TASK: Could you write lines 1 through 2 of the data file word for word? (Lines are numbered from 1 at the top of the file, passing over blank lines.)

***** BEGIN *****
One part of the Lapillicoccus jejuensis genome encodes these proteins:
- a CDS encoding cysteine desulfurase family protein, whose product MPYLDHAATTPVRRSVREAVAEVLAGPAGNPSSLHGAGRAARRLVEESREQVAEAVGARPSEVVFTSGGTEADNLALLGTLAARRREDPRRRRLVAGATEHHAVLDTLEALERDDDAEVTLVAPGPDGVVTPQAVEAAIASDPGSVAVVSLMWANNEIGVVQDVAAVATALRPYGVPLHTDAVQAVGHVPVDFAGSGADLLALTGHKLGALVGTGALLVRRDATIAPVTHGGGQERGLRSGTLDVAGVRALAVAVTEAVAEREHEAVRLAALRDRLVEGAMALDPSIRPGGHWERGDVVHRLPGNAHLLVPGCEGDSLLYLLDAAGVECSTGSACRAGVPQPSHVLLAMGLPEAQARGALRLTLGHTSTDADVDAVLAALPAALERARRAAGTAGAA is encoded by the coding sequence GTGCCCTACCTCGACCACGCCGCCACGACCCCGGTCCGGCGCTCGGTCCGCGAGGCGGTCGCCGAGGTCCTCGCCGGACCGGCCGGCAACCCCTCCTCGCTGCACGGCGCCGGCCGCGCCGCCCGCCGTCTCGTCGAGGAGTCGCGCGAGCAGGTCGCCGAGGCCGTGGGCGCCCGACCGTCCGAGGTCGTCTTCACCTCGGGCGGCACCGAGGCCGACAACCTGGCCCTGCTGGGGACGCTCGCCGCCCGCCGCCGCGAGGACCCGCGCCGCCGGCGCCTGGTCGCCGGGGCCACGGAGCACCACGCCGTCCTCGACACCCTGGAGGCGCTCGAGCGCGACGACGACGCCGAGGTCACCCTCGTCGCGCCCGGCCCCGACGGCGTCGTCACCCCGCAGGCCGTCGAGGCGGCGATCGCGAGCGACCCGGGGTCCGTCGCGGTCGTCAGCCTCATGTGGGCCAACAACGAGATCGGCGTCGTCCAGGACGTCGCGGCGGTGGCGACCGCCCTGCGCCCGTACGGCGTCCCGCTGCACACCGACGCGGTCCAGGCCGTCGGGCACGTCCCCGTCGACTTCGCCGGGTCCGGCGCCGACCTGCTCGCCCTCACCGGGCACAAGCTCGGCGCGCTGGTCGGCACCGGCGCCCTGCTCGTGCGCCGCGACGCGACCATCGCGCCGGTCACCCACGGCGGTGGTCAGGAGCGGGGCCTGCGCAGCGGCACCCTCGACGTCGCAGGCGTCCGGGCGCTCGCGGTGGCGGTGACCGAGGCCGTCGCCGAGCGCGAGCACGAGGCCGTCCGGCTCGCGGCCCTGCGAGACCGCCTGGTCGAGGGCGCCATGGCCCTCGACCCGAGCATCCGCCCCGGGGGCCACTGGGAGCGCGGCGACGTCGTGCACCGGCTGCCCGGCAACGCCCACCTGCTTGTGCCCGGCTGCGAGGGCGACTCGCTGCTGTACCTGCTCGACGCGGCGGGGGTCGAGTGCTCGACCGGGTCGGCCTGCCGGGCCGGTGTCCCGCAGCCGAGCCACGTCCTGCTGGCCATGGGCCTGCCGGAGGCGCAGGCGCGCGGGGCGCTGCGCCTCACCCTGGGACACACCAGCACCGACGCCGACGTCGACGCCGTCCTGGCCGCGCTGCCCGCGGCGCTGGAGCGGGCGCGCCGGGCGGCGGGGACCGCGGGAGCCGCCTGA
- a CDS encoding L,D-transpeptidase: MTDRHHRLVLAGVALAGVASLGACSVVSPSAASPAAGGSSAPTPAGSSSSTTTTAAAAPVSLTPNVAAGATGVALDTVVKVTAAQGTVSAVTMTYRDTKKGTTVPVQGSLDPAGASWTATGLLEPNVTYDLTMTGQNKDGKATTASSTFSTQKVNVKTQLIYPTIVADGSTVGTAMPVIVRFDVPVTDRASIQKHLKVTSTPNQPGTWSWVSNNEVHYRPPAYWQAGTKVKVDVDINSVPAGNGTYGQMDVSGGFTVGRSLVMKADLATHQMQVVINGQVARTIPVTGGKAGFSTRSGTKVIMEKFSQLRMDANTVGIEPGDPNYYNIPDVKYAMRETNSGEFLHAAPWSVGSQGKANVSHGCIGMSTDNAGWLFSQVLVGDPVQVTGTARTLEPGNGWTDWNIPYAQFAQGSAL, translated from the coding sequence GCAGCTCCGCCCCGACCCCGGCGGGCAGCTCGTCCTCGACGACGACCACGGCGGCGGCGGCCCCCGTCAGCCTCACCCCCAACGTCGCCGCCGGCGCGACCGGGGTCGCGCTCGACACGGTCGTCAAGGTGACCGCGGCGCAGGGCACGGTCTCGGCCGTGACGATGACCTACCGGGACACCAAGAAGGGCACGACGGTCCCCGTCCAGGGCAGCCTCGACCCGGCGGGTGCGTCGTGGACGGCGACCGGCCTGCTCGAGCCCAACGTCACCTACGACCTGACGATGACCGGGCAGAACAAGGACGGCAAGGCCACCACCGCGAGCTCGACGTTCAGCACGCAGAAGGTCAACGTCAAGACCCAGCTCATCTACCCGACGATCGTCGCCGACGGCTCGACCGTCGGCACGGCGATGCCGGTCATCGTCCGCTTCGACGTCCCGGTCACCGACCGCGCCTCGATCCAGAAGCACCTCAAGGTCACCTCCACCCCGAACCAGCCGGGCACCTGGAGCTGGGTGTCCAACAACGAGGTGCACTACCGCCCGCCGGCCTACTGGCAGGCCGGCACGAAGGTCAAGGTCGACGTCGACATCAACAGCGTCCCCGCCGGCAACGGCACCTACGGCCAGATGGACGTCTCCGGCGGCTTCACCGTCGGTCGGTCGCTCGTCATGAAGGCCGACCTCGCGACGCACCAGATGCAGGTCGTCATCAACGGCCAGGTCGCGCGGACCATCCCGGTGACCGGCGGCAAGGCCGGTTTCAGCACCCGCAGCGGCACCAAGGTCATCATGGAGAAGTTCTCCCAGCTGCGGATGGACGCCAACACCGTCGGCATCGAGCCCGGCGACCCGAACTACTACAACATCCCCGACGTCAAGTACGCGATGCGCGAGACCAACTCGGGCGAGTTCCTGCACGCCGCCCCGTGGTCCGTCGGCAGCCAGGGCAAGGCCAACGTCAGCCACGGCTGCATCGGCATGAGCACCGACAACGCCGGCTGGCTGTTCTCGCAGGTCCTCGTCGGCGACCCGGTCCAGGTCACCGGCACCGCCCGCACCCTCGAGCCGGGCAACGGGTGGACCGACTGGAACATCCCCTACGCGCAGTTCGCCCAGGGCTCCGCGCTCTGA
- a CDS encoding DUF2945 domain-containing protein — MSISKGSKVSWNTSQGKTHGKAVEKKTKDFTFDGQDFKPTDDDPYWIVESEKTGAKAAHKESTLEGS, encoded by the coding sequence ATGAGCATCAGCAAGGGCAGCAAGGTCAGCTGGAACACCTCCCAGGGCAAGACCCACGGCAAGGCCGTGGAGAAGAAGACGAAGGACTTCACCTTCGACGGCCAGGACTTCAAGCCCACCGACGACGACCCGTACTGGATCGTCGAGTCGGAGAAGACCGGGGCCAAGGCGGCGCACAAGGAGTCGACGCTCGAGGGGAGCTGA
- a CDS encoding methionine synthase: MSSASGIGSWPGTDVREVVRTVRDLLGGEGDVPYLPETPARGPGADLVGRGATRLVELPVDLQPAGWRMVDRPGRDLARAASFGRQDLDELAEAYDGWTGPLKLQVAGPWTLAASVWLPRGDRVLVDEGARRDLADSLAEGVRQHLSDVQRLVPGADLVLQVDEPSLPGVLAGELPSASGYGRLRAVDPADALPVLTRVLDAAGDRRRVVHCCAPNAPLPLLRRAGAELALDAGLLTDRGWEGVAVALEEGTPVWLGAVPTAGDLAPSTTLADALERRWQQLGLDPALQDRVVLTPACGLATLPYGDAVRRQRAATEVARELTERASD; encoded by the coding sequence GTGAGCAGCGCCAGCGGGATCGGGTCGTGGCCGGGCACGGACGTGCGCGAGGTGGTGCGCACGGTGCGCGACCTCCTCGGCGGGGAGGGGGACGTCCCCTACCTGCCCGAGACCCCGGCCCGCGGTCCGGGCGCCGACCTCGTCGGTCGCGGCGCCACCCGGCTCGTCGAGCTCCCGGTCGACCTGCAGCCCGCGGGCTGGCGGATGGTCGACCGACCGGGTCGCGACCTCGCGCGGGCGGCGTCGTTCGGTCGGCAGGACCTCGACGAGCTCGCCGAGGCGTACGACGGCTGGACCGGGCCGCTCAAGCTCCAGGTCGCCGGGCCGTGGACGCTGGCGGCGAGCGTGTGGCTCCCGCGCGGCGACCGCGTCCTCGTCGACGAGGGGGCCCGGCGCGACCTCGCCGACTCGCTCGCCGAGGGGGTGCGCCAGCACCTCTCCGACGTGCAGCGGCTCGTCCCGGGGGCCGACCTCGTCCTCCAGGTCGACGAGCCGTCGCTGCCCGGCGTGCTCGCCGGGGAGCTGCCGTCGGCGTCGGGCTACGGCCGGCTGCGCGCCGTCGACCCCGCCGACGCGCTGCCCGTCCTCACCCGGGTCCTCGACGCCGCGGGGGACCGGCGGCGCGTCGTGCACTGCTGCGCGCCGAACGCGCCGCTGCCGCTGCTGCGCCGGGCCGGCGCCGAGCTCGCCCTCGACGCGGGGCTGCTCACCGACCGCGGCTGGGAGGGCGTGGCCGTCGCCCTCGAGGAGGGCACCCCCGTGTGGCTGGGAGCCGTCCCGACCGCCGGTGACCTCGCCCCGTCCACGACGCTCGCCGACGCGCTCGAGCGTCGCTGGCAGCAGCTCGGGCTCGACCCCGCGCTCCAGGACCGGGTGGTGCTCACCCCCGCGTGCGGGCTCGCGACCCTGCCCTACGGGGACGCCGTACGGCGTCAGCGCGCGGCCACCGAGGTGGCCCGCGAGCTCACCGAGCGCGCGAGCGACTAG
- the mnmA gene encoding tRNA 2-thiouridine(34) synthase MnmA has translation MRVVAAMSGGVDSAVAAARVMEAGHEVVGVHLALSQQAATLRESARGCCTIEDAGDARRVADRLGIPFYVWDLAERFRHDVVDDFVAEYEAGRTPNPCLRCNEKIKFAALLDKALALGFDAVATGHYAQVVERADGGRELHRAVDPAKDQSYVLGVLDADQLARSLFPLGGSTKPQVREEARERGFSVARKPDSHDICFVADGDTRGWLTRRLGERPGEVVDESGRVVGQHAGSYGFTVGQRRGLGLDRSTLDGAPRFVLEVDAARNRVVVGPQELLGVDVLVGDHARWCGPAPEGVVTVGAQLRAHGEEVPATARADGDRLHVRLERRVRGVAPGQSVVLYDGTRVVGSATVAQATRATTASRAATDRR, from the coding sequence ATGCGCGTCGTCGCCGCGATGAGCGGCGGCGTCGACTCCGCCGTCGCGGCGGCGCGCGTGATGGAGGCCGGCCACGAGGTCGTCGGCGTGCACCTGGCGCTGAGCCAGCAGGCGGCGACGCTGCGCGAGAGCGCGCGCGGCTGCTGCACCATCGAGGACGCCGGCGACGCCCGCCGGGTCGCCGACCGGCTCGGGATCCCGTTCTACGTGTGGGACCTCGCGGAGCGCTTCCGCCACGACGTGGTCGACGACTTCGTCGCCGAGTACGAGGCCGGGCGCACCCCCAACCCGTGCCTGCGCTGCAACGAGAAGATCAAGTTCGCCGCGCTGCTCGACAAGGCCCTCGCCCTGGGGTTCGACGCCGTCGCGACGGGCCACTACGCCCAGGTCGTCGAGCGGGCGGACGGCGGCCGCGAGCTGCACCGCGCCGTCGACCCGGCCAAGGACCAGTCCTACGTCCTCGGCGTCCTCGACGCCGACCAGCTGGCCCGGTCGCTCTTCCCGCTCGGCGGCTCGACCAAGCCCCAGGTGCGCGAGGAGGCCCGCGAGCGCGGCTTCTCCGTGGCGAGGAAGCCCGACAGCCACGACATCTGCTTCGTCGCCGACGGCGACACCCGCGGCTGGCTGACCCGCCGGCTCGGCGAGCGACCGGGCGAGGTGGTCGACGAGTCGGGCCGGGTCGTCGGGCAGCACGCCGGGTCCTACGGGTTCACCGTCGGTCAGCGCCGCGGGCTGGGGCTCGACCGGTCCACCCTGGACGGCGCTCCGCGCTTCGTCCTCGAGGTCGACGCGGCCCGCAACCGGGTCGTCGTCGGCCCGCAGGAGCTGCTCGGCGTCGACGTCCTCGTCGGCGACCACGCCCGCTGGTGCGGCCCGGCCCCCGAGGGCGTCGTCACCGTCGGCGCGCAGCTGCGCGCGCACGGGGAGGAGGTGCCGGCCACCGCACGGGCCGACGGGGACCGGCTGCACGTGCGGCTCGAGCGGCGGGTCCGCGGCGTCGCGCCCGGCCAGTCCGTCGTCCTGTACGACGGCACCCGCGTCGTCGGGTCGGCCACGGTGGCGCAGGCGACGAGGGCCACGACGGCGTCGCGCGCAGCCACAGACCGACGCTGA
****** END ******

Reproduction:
One part of the Lapillicoccus jejuensis genome encodes these proteins:
- a CDS encoding cysteine desulfurase family protein, whose product MPYLDHAATTPVRRSVREAVAEVLAGPAGNPSSLHGAGRAARRLVEESREQVAEAVGARPSEVVFTSGGTEADNLALLGTLAARRREDPRRRRLVAGATEHHAVLDTLEALERDDDAEVTLVAPGPDGVVTPQAVEAAIASDPGSVAVVSLMWANNEIGVVQDVAAVATALRPYGVPLHTDAVQAVGHVPVDFAGSGADLLALTGHKLGALVGTGALLVRRDATIAPVTHGGGQERGLRSGTLDVAGVRALAVAVTEAVAEREHEAVRLAALRDRLVEGAMALDPSIRPGGHWERGDVVHRLPGNAHLLVPGCEGDSLLYLLDAAGVECSTGSACRAGVPQPSHVLLAMGLPEAQARGALRLTLGHTSTDADVDAVLAALPAALERARRAAGTAGAA is encoded by the coding sequence GTGCCCTACCTCGACCACGCCGCCACGACCCCGGTCCGGCGCTCGGTCCGCGAGGCGGTCGCCGAGGTCCTCGCCGGACCGGCCGGCAACCCCTCCTCGCTGCACGGCGCCGGCCGCGCCGCCCGCCGTCTCGTCGAGGAGTCGCGCGAGCAGGTCGCCGAGGCCGTGGGCGCCCGACCGTCCGAGGTCGTCTTCACCTCGGGCGGCACCGAGGCCGACAACCTGGCCCTGCTGGGGACGCTCGCCGCCCGCCGCCGCGAGGACCCGCGCCGCCGGCGCCTGGTCGCCGGGGCCACGGAGCACCACGCCGTCCTCGACACCCTGGAGGCGCTCGAGCGCGACGACGACGCCGAGGTCACCCTCGTCGCGCCCGGCCCCGACGGCGTCGTCACCCCGCAGGCCGTCGAGGCGGCGATCGCGAGCGACCCGGGGTCCGTCGCGGTCGTCAGCCTCATGTGGGCCAACAACGAGATCGGCGTCGTCCAGGACGTCGCGGCGGTGGCGACCGCCCTGCGCCCGTACGGCGTCCCGCTGCACACCGACGCGGTCCAGGCCGTCGGGCACGTCCCCGTCGACTTCGCCGGGTCCGGCGCCGACCTGCTCGCCCTCACCGGGCACAAGCTCGGCGCGCTGGTCGGCACCGGCGCCCTGCTCGTGCGCCGCGACGCGACCATCGCGCCGGTCACCCACGGCGGTGGTCAGGAGCGGGGCCTGCGCAGCGGCACCCTCGACGTCGCAGGCGTCCGGGCGCTCGCGGTGGCGGTGACCGAGGCCGTCGCCGAGCGCGAGCACGAGGCCGTCCGGCTCGCGGCCCTGCGAGACCGCCTGGTCGAGGGCGCCATGGCCCTCGACCCGAGCATCCGCCCCGGGGGCCACTGGGAGCGCGGCGACGTCGTGCACCGGCTGCCCGGCAACGCCCACCTGCTTGTGCCCGGCTGCGAGGGCGACTCGCTGCTGTACCTGCTCGACGCGGCGGGGGTCGAGTGCTCGACCGGGTCGGCCTGCCGGGCCGGTGTCCCGCAGCCGAGCCACGTCCTGCTGGCCATGGGCCTGCCGGAGGCGCAGGCGCGCGGGGCGCTGCGCCTCACCCTGGGACACACCAGCACCGACGCCGACGTCGACGCCGTCCTGGCCGCGCTGCCCGCGGCGCTGGAGCGGGCGCGCCGGGCGGCGGGGACCGCGGGAGCCGCCTGA